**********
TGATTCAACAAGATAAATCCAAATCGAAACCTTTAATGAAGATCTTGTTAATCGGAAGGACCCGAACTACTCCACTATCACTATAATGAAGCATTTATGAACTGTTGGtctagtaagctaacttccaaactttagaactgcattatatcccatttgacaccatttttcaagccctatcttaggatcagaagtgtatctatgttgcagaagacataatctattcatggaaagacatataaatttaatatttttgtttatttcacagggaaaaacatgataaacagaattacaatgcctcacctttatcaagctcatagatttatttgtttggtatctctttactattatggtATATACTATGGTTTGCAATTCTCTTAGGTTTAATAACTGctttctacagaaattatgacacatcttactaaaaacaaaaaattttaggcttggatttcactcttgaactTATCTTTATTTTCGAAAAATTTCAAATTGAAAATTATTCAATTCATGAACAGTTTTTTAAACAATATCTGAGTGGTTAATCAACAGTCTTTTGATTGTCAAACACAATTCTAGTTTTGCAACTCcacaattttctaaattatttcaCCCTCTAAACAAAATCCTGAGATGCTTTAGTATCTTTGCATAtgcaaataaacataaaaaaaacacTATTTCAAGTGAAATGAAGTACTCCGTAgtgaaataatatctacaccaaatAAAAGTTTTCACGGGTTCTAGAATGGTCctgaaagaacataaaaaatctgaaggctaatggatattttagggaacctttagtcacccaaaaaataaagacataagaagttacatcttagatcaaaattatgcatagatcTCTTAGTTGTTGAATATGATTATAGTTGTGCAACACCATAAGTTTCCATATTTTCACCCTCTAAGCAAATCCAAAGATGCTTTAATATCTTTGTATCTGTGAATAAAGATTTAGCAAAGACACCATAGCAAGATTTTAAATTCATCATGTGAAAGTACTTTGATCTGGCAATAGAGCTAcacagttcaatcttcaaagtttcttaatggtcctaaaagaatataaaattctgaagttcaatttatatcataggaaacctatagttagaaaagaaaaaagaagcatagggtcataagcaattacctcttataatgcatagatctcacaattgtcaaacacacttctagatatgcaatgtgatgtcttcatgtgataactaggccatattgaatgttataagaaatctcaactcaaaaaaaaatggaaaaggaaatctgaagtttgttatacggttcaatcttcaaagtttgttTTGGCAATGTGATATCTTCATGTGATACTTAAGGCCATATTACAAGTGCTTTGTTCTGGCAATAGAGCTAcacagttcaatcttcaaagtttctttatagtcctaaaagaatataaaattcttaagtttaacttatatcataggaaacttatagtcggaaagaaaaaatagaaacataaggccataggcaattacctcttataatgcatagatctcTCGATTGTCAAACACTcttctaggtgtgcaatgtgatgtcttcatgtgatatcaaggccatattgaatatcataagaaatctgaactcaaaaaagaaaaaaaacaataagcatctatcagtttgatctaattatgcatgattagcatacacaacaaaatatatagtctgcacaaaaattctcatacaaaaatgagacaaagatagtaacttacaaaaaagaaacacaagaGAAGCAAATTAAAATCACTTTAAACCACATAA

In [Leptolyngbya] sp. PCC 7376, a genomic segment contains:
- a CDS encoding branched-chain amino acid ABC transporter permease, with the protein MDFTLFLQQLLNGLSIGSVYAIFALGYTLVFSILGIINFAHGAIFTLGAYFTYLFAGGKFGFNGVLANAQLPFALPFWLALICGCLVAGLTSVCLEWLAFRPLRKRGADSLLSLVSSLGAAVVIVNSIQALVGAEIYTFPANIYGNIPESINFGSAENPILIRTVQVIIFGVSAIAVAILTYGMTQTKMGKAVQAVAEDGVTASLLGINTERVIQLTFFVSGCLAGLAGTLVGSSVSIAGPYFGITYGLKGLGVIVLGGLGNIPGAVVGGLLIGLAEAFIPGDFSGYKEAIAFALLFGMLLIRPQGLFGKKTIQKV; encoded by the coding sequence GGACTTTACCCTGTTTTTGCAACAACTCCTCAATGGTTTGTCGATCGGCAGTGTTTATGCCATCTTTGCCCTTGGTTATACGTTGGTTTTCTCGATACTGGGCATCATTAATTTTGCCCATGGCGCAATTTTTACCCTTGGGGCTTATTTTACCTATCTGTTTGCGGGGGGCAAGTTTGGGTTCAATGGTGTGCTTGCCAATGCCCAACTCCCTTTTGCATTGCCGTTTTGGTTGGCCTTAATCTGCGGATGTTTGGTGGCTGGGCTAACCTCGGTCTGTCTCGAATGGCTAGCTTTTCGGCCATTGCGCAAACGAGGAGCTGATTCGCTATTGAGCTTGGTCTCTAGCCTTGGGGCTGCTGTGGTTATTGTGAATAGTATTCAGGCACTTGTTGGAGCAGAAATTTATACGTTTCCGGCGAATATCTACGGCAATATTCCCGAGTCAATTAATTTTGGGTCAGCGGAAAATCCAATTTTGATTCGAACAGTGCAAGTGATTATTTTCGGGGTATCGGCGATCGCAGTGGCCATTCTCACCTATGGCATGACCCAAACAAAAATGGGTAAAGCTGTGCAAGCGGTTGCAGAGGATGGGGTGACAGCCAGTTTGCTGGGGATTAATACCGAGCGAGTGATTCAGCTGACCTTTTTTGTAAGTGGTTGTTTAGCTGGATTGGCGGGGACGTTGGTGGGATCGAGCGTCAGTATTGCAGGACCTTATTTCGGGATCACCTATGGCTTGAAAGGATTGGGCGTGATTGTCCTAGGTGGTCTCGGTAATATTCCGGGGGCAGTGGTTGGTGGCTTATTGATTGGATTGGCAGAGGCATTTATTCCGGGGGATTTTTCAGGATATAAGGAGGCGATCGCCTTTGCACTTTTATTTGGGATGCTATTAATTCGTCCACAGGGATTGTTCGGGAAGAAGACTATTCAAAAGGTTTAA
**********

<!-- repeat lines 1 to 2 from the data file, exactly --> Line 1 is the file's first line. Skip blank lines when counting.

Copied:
TGATTCAACAAGATAAATCCAAATCGAAACCTTTAATGAAGATCTTGTTAATCGGAAGGACCCGAACTACTCCACTATCACTATAATGAAGCATTTATGAACTGTTGGtctagtaagctaacttccaaactttagaactgcattatatcccatttgacaccatttttcaagccctatcttaggatcagaagtgtatctatgttgcagaagacataatctattcatggaaagacatataaatttaatatttttgtttatttcacagggaaaaacatgataaacagaattacaatgcctcacctttatcaagctcatagatttatttgtttggtatctctttactattatggtATATACTATGGTTTGCAATTCTCTTAGGTTTAATAACTGctttctacagaaattatgacacatcttactaaaaacaaaaaattttaggcttggatttcactcttgaactTATCTTTATTTTCGAAAAATTTCAAATTGAAAATTATTCAATTCATGAACAGTTTTTTAAACAATATCTGAGTGGTTAATCAACAGTCTTTTGATTGTCAAACACAATTCTAGTTTTGCAACTCcacaattttctaaattatttcaCCCTCTAAACAAAATCCTGAGATGCTTTAGTATCTTTGCATAtgcaaataaacataaaaaaaacacTATTTCAAGTGAAATGAAGTACTCCGTAgtgaaataatatctacaccaaatAAAAGTTTTCACGGGTTCTAGAATGGTCctgaaagaacataaaaaatctgaaggctaatggatattttagggaacctttagtcacccaaaaaataaagacataagaagttacatcttagatcaaaattatgcatagatcTCTTAGTTGTTGAATATGATTATAGTTGTGCAACACCATAAGTTTCCATATTTTCACCCTCTAAGCAAATCCAAAGATGCTTTAATATCTTTGTATCTGTGAATAAAGATTTAGCAAAGACACCATAGCAAGATTTTAAATTCATCATGTGAAAGTACTTTGATCTGGCAATAGAGCTAcacagttcaatcttcaaagtttcttaatggtcctaaaagaatataaaattctgaagttcaatttatatcataggaaacctatagttagaaaagaaaaaagaagcatagggtcataagcaattacctcttataatgcatagatctcacaattgtcaaacacacttctagatatgcaatgtgatgtcttcatgtgataactaggccatattgaatgttataagaaatctcaactcaaaaaaaaatggaaaaggaaatctgaagtttgttatacggttcaatcttcaaagtttgttTTGGCAATGTGATATCTTCATGTGATACTTAAGGCCATATTACAAGTGCTTTGTTCTGGCAATAGAGCTAcacagttcaatcttcaaagtttctttatagtcctaaaagaatataaaattcttaagtttaacttatatcataggaaacttatagtcggaaagaaaaaatagaaacataaggccataggcaattacctcttataatgcatagatctcTCGATTGTCAAACACTcttctaggtgtgcaatgtgatgtcttcatgtgatatcaaggccatattgaatatcataagaaatctgaactcaaaaaagaaaaaaaacaataagcatctatcagtttgatctaattatgcatgattagcatacacaacaaaatatatagtctgcacaaaaattctcatacaaaaatgagacaaagatagtaacttacaaaaaagaaacacaagaGAAGCAAATTAAAATCACTTTAAACCACATAA

In [Leptolyngbya] sp. PCC 7376, a genomic segment contains: